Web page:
Finance: Auditing for a greener future
Wednesday 15 September 1999
The Partnership Report, published at the end of last month, is so named because it sets out to assess the bank's operations from the point of view of such groups as consumers, suppliers and the general community as well as shareholders. For example, it showed that the bank had in its 1997-98 financial year demonstrated its commitment to the environment by reducing its company car fleet by 15 per cent and cutting the number of business miles by 350,000. Customer satisfaction levels were well above 90 per cent for individuals and businesses. But the document also pointed out that, while 45 of the 68 targets covering a range of social, ethical and environmental issues set out in last year's initial report had been achieved and progress made on a further 10, it had failed to achieve 13.
In particular it had not delivered on a commitment to produce a policy for encouraging a more diverse workforce. So Mervyn Pedelty, chief executive, declared in the current report that he will take "a personal interest" in ensuring the bank publishes a revised equal opportunities policy by the end of this year.
Simon Williams, the head of corporate affairs, accepts some people would say the organisation is putting itself at a commercial disadvantage by revealing so much. After all, when the cosmetics retailer, The Body Shop, turned social auditing pioneer several years ago, critics worked hard to find evidence of it failing to live up to its ideals. But he says: "This year-on-year review is as important as our financial audit, because it indicates whether our business is sustainable in the long term."
The bank says it is the only major UK company to have undertaken such an exercise for two consecutive years, with independent verification of all data and commentary. Further evidence of a lack of UK interest in this sort of reporting came last week, when the launch of a stock market index based on sustainability saw British companies described as among the worst in the world in terms of commitment to the environment and social issues.
But things are changing. The north-west group, United Utilities, followed the likes of Shell and BP Amoco in producing such a report. For years the Association of Chartered Certified Accountants has encouraged companies to go down this route by presenting annual environmental reporting awards.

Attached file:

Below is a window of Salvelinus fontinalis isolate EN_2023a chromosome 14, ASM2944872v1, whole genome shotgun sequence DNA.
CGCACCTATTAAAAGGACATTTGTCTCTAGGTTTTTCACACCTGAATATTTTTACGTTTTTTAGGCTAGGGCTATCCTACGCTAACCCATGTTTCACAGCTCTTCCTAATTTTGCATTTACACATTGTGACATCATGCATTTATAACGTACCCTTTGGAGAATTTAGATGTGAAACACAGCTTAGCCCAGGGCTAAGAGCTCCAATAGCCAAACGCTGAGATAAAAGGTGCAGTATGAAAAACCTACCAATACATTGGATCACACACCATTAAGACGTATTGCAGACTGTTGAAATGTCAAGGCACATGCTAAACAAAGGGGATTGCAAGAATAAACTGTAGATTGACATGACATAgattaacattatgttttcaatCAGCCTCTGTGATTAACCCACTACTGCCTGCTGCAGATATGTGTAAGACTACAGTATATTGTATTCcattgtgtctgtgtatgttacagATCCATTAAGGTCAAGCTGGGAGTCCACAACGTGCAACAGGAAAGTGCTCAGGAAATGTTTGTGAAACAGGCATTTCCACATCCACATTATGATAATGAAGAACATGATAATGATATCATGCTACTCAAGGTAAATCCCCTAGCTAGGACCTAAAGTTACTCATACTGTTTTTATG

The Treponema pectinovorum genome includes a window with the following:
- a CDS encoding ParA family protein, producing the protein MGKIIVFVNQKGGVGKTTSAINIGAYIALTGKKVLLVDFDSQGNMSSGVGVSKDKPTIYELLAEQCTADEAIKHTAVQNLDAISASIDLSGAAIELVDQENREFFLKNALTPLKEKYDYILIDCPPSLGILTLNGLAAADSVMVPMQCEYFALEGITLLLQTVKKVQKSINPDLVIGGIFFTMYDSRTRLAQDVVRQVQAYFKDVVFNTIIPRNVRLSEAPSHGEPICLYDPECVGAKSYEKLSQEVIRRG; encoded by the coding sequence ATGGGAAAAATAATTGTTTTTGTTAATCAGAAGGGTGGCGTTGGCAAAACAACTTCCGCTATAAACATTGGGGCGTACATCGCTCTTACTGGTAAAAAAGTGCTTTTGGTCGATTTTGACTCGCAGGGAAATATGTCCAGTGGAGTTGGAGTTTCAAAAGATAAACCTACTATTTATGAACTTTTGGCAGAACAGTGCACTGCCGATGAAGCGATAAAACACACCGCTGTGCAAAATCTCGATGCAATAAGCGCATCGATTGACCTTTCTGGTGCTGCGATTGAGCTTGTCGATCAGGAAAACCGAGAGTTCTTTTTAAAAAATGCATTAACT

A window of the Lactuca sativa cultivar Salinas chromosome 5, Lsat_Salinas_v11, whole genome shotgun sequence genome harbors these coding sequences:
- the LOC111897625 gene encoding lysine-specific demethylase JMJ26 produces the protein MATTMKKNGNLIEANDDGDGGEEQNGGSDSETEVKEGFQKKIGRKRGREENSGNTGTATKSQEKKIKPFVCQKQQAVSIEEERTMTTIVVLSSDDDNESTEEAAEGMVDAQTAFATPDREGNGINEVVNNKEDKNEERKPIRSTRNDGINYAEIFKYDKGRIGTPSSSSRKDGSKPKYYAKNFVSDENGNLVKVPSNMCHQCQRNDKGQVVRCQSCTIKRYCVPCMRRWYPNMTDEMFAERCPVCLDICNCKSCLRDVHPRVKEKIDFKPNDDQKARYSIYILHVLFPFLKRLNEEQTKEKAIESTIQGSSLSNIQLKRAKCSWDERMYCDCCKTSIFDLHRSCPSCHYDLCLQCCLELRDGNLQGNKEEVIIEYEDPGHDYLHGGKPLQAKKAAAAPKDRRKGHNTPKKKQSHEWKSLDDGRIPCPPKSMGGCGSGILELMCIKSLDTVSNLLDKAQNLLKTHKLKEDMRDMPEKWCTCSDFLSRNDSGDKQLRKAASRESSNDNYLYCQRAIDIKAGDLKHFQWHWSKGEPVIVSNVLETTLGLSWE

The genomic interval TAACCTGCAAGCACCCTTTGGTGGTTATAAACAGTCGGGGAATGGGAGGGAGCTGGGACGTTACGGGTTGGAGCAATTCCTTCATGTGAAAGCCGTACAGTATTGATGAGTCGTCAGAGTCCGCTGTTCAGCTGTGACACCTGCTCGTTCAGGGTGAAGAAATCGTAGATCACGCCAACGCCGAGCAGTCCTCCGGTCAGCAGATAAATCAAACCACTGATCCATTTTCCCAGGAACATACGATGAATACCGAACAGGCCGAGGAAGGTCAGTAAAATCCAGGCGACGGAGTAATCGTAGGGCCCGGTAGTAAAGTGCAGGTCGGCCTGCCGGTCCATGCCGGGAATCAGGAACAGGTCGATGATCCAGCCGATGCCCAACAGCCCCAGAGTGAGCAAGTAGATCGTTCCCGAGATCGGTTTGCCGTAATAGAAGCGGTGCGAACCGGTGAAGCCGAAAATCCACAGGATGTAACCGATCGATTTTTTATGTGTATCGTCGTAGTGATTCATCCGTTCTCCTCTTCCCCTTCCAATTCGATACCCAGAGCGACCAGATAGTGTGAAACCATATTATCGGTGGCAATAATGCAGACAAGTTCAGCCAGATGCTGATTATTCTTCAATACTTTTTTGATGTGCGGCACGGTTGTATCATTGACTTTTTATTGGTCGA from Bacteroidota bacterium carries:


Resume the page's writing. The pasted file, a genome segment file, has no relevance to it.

Pressure from the Environment minister Michael Meacher for companies to report on social issues has led to predictions that as many as 150 UK companies could produce such reports next year.
Companies in continental Europe, North America and Japan are often much more committed to complementing their financial reports in this way. But all this activity is creating a problem. There are not enough experts qualified to check on company claims in these areas. Nor are all companies judging their performance by the same measures.
Since the Institute of Social and Ethical Accountability was launched four years ago it has tackled these issues. It has devised draft standards - according to which the latest Co-Op report was compiled - which will be formally set out at a conference in Copenhagen in November. One aspect is an attempt to increase the number of people qualified to audit these reports, and Surrey and Glasgow Universities are to be the first institutions to offer the qualification.
The institute's Robert Beckett believes the qualification can develop to the point where many organisations will have internal experts to help them keep abreast of developments through the year, just as they have internal accounts looking at the finances continually rather than waiting for an auditor to check at the end of the year.
"It's not about corporate philanthropy," says Mr Williams. "It's about being good business people. It's a very valuable management tool and puts a magnifying glass on everything we do."
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